So, just before the weekend, we received the great news that Google chose LibreOffice as a mentoring organisation for Google Summer of Code again this year. Some of you might remember that last year we had several extremely successful Google Summer of Code projects and that two of our successful students are currently employed working on free and opensource software as a direct consequence of their participation in the program. I had a priviledge to mentor Eilidh McAdam and we implemented a Visio import filter that is one of the flagship features of LibreOffice 3.5. Eilidh is now employed by Lanedo.
This year, we proposed with Valek Filippov two projects related to reverse-engineered file-formats. The first is the implementation of MS Publisher import filter for LibreOffice and the second is to help to improve and extend the Corel Draw import filter that will be part of LibreOffice 3.6 release. Both projects require working knowledge of C++ and a lot of good will. Each of the import filters consists of a standalone library and a glue that plugs the library into LibreOffice. These libraries can be built as system libraries and LibreOffice can use them from the system. The advantage of this approach for a student participating at the development is that there is only a minimum need of recompiling LibreOffice if some substantial part of the glue (that is rather small) changes. Therefore, I encourage all of you who are considering applying with LibreOffice for this year's Google Summer of Code to have a close look at those two projects. As a bonus is that if you are successful, you become famous and eventually rich.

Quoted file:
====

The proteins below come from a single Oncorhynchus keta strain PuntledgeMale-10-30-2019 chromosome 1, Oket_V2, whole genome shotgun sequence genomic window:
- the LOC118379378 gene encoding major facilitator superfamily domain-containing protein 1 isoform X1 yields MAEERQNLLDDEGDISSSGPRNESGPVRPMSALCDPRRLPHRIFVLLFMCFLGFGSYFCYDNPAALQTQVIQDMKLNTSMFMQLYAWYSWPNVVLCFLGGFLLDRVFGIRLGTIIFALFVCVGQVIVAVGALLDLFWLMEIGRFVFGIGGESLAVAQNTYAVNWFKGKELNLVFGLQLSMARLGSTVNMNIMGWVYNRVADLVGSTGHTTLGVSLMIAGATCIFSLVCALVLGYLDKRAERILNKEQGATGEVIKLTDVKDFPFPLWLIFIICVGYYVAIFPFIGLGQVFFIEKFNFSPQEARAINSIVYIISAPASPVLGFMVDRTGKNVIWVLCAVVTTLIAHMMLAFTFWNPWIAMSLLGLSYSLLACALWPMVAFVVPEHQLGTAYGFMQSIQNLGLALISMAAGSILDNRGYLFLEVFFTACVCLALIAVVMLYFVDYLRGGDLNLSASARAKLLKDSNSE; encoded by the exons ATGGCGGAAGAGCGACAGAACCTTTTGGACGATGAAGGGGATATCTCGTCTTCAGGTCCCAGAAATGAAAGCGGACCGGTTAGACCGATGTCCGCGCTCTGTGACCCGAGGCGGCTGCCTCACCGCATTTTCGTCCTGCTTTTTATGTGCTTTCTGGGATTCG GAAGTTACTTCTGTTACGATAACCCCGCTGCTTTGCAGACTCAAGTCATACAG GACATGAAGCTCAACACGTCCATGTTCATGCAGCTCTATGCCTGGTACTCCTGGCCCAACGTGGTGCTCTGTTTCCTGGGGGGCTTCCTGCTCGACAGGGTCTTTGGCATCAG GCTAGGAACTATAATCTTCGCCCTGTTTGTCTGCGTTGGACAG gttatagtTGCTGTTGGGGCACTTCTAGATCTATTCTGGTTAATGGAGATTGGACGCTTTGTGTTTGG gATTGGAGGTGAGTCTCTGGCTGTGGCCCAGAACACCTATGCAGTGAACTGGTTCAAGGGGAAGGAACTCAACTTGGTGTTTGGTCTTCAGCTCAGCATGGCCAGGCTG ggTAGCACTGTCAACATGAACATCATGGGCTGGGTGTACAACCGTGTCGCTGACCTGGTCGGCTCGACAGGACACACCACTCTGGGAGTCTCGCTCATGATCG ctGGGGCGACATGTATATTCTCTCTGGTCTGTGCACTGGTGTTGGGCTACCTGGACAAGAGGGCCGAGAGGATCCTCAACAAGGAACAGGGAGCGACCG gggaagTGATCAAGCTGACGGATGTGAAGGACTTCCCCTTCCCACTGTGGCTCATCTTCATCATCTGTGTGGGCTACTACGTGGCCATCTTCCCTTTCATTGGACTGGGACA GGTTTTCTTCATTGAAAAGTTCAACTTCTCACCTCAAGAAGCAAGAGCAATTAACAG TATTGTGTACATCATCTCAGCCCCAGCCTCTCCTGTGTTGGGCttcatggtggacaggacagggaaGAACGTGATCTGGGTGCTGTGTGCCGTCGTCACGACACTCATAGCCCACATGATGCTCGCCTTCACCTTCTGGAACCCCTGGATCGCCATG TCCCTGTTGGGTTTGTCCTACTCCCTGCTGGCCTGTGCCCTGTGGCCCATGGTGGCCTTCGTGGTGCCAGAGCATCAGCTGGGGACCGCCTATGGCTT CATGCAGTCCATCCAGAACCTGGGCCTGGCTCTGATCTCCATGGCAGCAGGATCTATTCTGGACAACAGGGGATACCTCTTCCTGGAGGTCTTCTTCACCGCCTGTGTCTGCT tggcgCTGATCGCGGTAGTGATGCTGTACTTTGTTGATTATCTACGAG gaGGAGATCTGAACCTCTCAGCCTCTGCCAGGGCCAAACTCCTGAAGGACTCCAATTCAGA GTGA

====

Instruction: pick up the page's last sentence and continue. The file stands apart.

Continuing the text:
You can have a look at
libcdr, the horsepower behind the Corel Draw import filter and at the skeleton of
libmspub, that will be the basis of the Publisher import filter. And don't hesitate to become rich and famous with Google Summer of Code at LibreOffice